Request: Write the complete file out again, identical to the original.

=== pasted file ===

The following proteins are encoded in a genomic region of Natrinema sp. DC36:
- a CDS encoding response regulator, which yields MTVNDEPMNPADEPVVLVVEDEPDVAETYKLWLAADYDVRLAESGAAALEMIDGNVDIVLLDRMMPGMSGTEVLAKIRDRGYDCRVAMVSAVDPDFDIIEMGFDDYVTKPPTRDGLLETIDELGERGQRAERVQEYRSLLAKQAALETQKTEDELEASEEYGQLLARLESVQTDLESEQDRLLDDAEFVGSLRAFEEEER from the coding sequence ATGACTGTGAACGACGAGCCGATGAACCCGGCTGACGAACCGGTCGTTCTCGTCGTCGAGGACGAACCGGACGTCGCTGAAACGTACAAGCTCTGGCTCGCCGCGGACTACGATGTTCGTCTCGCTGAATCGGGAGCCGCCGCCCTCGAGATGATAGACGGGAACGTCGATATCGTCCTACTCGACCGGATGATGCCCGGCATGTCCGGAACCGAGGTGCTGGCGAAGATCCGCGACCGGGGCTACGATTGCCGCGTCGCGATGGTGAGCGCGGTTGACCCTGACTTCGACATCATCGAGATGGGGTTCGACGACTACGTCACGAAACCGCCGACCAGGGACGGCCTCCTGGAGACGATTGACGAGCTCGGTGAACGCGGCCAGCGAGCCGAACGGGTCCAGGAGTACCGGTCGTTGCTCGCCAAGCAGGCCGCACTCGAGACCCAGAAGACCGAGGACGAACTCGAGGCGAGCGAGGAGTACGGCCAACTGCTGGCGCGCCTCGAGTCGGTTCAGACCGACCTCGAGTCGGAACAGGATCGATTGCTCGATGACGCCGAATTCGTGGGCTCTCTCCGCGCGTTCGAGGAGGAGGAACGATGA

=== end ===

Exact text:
The following proteins are encoded in a genomic region of Natrinema sp. DC36:
- a CDS encoding response regulator, which yields MTVNDEPMNPADEPVVLVVEDEPDVAETYKLWLAADYDVRLAESGAAALEMIDGNVDIVLLDRMMPGMSGTEVLAKIRDRGYDCRVAMVSAVDPDFDIIEMGFDDYVTKPPTRDGLLETIDELGERGQRAERVQEYRSLLAKQAALETQKTEDELEASEEYGQLLARLESVQTDLESEQDRLLDDAEFVGSLRAFEEEER from the coding sequence ATGACTGTGAACGACGAGCCGATGAACCCGGCTGACGAACCGGTCGTTCTCGTCGTCGAGGACGAACCGGACGTCGCTGAAACGTACAAGCTCTGGCTCGCCGCGGACTACGATGTTCGTCTCGCTGAATCGGGAGCCGCCGCCCTCGAGATGATAGACGGGAACGTCGATATCGTCCTACTCGACCGGATGATGCCCGGCATGTCCGGAACCGAGGTGCTGGCGAAGATCCGCGACCGGGGCTACGATTGCCGCGTCGCGATGGTGAGCGCGGTTGACCCTGACTTCGACATCATCGAGATGGGGTTCGACGACTACGTCACGAAACCGCCGACCAGGGACGGCCTCCTGGAGACGATTGACGAGCTCGGTGAACGCGGCCAGCGAGCCGAACGGGTCCAGGAGTACCGGTCGTTGCTCGCCAAGCAGGCCGCACTCGAGACCCAGAAGACCGAGGACGAACTCGAGGCGAGCGAGGAGTACGGCCAACTGCTGGCGCGCCTCGAGTCGGTTCAGACCGACCTCGAGTCGGAACAGGATCGATTGCTCGATGACGCCGAATTCGTGGGCTCTCTCCGCGCGTTCGAGGAGGAGGAACGATGA